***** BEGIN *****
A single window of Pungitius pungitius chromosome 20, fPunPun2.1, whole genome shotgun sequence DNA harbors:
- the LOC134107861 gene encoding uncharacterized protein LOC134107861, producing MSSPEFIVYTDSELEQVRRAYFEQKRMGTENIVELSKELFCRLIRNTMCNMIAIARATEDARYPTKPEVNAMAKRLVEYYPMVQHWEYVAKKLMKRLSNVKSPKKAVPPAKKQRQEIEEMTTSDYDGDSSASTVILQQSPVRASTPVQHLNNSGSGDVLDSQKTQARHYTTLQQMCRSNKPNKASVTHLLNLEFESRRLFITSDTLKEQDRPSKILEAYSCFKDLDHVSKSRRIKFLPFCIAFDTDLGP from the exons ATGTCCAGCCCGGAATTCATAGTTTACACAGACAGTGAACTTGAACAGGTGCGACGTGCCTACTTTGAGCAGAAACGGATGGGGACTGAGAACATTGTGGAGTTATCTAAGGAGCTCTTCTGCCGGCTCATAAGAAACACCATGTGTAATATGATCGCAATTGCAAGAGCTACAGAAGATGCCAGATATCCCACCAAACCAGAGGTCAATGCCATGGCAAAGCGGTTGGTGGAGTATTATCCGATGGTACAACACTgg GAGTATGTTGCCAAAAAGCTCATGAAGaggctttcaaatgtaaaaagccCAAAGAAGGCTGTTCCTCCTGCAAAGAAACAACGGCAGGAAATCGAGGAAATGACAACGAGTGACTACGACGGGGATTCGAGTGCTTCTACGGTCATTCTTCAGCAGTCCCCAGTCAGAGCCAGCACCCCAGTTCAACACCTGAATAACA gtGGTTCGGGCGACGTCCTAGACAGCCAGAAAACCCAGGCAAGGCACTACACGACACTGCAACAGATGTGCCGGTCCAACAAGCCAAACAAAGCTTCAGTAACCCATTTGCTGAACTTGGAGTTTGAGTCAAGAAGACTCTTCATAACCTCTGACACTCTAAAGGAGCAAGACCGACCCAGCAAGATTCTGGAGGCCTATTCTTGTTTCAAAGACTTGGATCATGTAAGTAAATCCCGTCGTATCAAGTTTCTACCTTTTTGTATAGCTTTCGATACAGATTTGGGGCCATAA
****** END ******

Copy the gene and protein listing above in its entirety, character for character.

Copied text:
A single window of Pungitius pungitius chromosome 20, fPunPun2.1, whole genome shotgun sequence DNA harbors:
- the LOC134107861 gene encoding uncharacterized protein LOC134107861, producing MSSPEFIVYTDSELEQVRRAYFEQKRMGTENIVELSKELFCRLIRNTMCNMIAIARATEDARYPTKPEVNAMAKRLVEYYPMVQHWEYVAKKLMKRLSNVKSPKKAVPPAKKQRQEIEEMTTSDYDGDSSASTVILQQSPVRASTPVQHLNNSGSGDVLDSQKTQARHYTTLQQMCRSNKPNKASVTHLLNLEFESRRLFITSDTLKEQDRPSKILEAYSCFKDLDHVSKSRRIKFLPFCIAFDTDLGP from the exons ATGTCCAGCCCGGAATTCATAGTTTACACAGACAGTGAACTTGAACAGGTGCGACGTGCCTACTTTGAGCAGAAACGGATGGGGACTGAGAACATTGTGGAGTTATCTAAGGAGCTCTTCTGCCGGCTCATAAGAAACACCATGTGTAATATGATCGCAATTGCAAGAGCTACAGAAGATGCCAGATATCCCACCAAACCAGAGGTCAATGCCATGGCAAAGCGGTTGGTGGAGTATTATCCGATGGTACAACACTgg GAGTATGTTGCCAAAAAGCTCATGAAGaggctttcaaatgtaaaaagccCAAAGAAGGCTGTTCCTCCTGCAAAGAAACAACGGCAGGAAATCGAGGAAATGACAACGAGTGACTACGACGGGGATTCGAGTGCTTCTACGGTCATTCTTCAGCAGTCCCCAGTCAGAGCCAGCACCCCAGTTCAACACCTGAATAACA gtGGTTCGGGCGACGTCCTAGACAGCCAGAAAACCCAGGCAAGGCACTACACGACACTGCAACAGATGTGCCGGTCCAACAAGCCAAACAAAGCTTCAGTAACCCATTTGCTGAACTTGGAGTTTGAGTCAAGAAGACTCTTCATAACCTCTGACACTCTAAAGGAGCAAGACCGACCCAGCAAGATTCTGGAGGCCTATTCTTGTTTCAAAGACTTGGATCATGTAAGTAAATCCCGTCGTATCAAGTTTCTACCTTTTTGTATAGCTTTCGATACAGATTTGGGGCCATAA